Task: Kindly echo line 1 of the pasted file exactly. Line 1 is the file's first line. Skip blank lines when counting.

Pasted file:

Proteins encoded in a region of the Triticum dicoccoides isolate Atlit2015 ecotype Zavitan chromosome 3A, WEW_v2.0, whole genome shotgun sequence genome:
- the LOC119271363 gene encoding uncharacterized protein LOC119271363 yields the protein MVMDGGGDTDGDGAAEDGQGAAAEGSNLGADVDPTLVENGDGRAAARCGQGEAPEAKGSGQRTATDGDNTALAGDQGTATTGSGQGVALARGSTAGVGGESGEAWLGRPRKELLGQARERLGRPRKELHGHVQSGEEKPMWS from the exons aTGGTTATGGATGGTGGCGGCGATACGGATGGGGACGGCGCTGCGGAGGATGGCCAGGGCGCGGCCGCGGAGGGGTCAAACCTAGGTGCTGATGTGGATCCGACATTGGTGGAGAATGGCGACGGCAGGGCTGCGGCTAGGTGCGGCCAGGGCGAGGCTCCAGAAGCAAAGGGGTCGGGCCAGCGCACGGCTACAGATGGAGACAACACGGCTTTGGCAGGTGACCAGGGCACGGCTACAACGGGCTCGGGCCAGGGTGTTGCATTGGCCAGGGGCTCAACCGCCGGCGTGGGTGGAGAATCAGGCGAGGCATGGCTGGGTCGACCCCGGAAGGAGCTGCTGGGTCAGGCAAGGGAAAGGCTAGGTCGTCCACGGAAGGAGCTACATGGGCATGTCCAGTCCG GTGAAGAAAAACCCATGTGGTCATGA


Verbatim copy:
Proteins encoded in a region of the Triticum dicoccoides isolate Atlit2015 ecotype Zavitan chromosome 3A, WEW_v2.0, whole genome shotgun sequence genome: